Danielle Steel a longtemps vécu en Europe et a séjourné en France durant plusieurs années (elle parle parfaitement le français) avant de retourner à New York achever ses études. Elle a débuté dans la publicité et les relations publiques, puis s'est mise à écrire et a immédiatement conquis un immense public de tous âges et de tous milieux, très fidèle et en constante augmentation. Lorsqu'elle écrit (sur sa vieille Olympia mécanique de 1946), Danielle Steel peut travailler vingt heures par jour. Son exceptionnelle puissance de travail lui permet de mener trois romans de front, construisant la trame du premier, rédigeant le deuxième, peaufinant le troisième, et de s'occuper des adaptations télévisées de ses romans. Toutes ces activités ne l'empêchent pas de donner la priorité absolue à sa vie personnelle. Avec ses huit enfants, elle forme une famille heureuse et unie, sa plus belle réussite et sa plus grande fierté. En 2002, Danielle Steel a été faite officier des Arts et Lettres. En France, son fan-club compte plus de 29 000 membres.

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Commentaires client les plus utiles
5.0 étoiles sur 5 What a read 23 août 2013
Format:Format Kindle|Achat vérifié
I could not put the book down. The author is at her best in this novel. Great holiday reading. Fans DS of won't be disappointed.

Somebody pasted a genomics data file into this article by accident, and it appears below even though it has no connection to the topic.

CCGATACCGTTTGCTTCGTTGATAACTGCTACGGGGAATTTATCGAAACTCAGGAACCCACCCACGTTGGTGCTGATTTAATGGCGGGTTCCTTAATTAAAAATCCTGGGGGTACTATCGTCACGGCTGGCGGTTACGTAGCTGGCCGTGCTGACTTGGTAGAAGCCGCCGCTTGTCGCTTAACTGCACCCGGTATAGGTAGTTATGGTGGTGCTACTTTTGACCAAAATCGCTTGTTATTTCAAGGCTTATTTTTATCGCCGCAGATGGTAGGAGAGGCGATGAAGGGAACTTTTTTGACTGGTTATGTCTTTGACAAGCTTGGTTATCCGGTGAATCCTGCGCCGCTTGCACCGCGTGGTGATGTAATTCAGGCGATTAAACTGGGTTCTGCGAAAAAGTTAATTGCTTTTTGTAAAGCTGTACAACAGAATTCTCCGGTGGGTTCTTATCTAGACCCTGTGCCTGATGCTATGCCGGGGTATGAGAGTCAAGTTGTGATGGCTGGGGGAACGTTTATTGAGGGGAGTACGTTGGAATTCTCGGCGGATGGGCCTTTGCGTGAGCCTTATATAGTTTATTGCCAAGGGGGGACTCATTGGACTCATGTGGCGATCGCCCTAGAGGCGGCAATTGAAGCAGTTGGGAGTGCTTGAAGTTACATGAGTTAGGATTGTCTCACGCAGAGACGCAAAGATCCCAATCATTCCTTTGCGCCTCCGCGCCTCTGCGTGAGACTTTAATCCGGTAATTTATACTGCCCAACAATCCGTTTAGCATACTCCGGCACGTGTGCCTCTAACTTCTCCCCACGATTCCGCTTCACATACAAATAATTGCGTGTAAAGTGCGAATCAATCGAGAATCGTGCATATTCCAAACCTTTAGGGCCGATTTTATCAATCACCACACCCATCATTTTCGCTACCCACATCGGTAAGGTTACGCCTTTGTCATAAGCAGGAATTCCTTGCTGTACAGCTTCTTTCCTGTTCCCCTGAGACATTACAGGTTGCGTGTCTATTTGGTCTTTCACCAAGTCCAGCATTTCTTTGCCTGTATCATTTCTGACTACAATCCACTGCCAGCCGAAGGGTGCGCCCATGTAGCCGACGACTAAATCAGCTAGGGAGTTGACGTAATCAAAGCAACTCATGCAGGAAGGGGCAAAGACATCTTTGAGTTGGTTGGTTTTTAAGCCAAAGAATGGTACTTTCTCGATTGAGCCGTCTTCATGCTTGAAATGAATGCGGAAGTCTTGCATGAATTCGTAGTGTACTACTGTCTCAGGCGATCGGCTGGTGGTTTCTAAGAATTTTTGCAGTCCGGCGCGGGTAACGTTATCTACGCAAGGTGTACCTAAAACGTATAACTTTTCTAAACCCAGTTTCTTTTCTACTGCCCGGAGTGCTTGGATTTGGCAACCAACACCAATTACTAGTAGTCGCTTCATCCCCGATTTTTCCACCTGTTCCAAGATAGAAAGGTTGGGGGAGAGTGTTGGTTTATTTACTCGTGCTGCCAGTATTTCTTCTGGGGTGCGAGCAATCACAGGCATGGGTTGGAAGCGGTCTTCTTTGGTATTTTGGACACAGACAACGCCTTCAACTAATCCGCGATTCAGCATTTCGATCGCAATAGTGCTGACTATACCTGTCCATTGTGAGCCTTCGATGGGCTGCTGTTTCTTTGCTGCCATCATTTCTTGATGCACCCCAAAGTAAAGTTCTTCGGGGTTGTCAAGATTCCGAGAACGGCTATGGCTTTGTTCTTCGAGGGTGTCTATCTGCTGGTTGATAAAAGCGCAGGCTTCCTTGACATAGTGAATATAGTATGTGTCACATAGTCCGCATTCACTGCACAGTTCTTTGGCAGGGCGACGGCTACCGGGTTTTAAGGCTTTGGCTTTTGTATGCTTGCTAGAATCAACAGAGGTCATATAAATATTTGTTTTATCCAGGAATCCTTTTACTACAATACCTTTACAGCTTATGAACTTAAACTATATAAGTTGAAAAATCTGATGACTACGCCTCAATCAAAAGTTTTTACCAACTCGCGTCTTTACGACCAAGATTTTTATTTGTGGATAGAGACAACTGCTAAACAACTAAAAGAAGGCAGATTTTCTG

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1.0 étoiles sur 5 En anglais !!! 16 juillet 2013
Format:Format Kindle|Achat vérifié
Ben voilà... comme la personne de l'autre commentaire je n'ai pas compris en le choisissant qu'il était en version anglaise... moi aussi je l'ai éliminé de mon Kindle sans le lire... Pfff....
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1.0 étoiles sur 5 Acheté par erreur ! 8 juin 2013
Par Frankye
Format:Format Kindle|Achat vérifié
Dommage, je n'avais pas vu que ce livre était en anglais ... Le titre "Malice" prête à confusion et il n'est écrit nul part que c"est bien un livre écrit en anglais. D'après ce que je vois il n'est plus possible de faire machine arrière une fois que le livre a été téléchargé. Donc voilà, c'est perdu !
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Commentaires client les plus utiles sur (beta) 4.3 étoiles sur 5  112 commentaires
7 internautes sur 7 ont trouvé ce commentaire utile 
4.0 étoiles sur 5 One Woman's Struggle to be Free... 7 juin 2002
Par Tracy Talley - Publié sur
I was impressed with the way Ms. Steel developed the character of Grace Adams. She was deep and real. I was a little bothered by what she went through and at times I winced and shook my head in pity.